I am thrilled to see a growing movement in the Christian community focused on destructive environmental policies coupled with a belief that it is the duty of Christians to protect the earth and the environment. It is the duty of everyone, but it's very nice to see some Christians directing their attention to real-world values rather than the politically-inspired causes which fall into the "family values" category.
photo: Michael Temchine for The New York Times
The old rounded peaks of the mountains encircled the ridge, dense with trees smudged red and gold. But in the middle of the peaks, several stood stripped bare and chopped up, a result of an increasingly common and controversial coal mining practice called mountaintop removal.Keep up the good work. Check out the link to the NRPE. This is so refreshing to see.
“Doesn’t it say in Scripture, ‘Who can weigh a mountain, measure a basket of earth?’ ” Ms. Chapman-Crane said, recalling descriptions of God’s omnipotence in Isaiah 40:12. “Well, only God can. But now, the coal companies seem to be able to do it, too.”
Ms. Chapman-Crane, her colleagues at the Mennonite Central Committee Appalachia and other Appalachian Christians are trying to halt mountaintop removal, and at the heart of their work, they say, is their faith.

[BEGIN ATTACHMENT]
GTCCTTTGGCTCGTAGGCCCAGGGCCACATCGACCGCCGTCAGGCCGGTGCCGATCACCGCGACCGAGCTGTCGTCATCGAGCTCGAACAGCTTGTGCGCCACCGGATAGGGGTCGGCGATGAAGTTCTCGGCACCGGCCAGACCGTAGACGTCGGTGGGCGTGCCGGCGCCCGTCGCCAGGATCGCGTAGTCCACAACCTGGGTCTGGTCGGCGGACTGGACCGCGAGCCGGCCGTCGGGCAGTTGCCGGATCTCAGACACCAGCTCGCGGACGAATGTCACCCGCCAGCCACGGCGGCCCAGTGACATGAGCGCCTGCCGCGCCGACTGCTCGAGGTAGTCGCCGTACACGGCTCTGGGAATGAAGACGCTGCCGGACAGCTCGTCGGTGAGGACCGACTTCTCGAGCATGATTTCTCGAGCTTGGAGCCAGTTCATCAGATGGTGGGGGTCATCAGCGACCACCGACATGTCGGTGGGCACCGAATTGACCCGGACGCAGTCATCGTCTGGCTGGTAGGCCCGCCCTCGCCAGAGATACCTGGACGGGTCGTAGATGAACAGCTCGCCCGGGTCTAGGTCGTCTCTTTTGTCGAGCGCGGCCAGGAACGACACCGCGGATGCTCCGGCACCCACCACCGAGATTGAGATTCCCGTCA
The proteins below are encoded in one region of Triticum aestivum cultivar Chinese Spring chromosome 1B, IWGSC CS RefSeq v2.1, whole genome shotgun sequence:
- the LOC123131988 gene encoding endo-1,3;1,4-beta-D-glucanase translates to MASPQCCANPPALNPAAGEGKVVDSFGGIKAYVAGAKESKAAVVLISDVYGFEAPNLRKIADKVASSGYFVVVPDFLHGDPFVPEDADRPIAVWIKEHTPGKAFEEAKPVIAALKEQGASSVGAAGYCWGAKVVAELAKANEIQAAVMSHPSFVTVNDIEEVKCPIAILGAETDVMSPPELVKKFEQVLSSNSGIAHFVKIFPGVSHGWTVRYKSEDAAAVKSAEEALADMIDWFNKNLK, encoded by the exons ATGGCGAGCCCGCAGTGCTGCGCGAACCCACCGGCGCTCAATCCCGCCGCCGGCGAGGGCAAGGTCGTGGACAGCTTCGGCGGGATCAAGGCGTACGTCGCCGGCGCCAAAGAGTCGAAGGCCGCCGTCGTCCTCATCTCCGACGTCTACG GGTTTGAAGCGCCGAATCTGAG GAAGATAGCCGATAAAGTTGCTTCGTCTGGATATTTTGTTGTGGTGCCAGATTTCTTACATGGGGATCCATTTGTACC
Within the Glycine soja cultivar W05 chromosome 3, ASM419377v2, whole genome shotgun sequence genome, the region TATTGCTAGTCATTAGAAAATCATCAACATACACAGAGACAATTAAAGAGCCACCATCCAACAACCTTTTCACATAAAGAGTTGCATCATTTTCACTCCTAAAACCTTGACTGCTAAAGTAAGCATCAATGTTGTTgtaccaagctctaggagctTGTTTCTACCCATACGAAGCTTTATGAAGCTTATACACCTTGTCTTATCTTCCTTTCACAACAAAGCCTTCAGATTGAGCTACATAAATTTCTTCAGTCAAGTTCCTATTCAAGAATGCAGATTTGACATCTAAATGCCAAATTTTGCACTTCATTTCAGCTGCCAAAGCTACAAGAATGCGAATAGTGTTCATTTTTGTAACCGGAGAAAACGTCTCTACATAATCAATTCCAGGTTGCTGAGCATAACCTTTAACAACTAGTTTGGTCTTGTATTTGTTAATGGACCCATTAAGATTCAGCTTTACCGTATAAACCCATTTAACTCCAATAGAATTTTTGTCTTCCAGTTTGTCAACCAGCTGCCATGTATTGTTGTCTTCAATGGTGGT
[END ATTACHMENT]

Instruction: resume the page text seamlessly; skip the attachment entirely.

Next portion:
“People of faith are thinking afresh about human place and purpose in the greater web of life,” Mr. Gorman said. “They are asking, What does it mean to be present in a crisis of God’s creation made by God’s children?”
They are part of an awakening among religious people to environmental issues, said Paul Gorman, executive director of the National Religious Partnership for the Environment, an interreligious alliance. Increasingly, religious people across denominations are organizing around local issues, like preventing a landfill, preserving wetlands and changing mining.
Crossposted at Big Brass Blog.
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